Biltong is South African dried meat. In 1652 the Dutch settlers came to the Cape of Good Hope and established a new country. The name biltong originates from the Dutch word Bil meaning buttock and Tong meaning strip. Biltong is not "beef jerky" and it is made by salting, spicing and curing selected cuts of beef, venison, kudu, springbok or ostrich.

Procedure Jerky Biltong
Heat applied Yes No
Vinegar No Yes
Smoked Optional No
Air dried Yes Yes
Note: biltong cuts are usually bigger and thicker than jerky. If you live in a warm, moist climate cut your strips of meat thin. The thicker the meat, the longer it will take to dry out, and the higher the risk to spoilage.

A home made biltong will usually be made from the beef buttock. Great cuts are sirloin and steaks cut from the hip such as topside or silverside. The best biltong is made from the eye of the round muscles that run down both sides of the backbone. Ideally the meat is marinated in a vinegar solution (cider vinegar is traditional but balsamic also works very well) for a few hours, and finally poured off before the meat is flavored. Coriander is the dominant spice.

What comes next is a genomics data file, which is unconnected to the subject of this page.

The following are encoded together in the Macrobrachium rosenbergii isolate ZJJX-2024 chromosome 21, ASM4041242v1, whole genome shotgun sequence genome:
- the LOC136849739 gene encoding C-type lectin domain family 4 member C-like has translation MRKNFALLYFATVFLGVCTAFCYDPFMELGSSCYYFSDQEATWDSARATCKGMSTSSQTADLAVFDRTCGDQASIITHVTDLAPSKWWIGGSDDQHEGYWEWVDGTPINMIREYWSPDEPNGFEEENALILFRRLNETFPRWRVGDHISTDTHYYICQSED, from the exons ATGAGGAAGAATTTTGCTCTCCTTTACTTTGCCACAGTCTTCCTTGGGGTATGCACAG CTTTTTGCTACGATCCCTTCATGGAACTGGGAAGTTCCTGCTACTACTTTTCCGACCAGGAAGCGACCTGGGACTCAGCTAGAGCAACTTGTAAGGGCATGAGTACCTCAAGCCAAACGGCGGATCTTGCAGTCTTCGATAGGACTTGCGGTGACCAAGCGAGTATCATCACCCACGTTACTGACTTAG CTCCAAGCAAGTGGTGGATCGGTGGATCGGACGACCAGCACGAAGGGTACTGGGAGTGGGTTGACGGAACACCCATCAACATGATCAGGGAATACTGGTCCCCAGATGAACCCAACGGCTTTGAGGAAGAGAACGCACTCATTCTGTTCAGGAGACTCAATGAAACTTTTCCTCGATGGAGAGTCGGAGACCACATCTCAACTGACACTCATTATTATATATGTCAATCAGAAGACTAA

Biltong Biltong

Drying equipment. Drying jerky presents less of a problem than drying salami as the strips are much smaller and can be dried fast. Controlling humidity is not an issue. Quality salami has to dry slow in order to give time for flavor forming bacteria to react with proteins and fats. Jerky flavor is set by meat quality and the marinade. You can dry meat strips in a dehydrator, kitchen oven with the pilot light on, in the open air or in boxes and improvised containers. When drying jerky outside, cover openings with porch plastic screening fabric that is cheap, comes in a roll and can be easily cut. This will keep insects away. Remember to make holes at the bottom and the top of the box to create a natural draft. The bigger the height difference between the bottom and top holes, the stronger the draft.

You can build the wooden frame with supports for drying racks and hanging sticks and cover the sides and top with screening fabric. For starters even a cardboard box will do. If electricity is available you can place a light bulb (60 - 100 W) in the bottom to supply heat. Make a little shield over the light as the dripping grease might burst into flames. A little computer fan (described in the chapter on fermented sausages) will provide ample ventilation.

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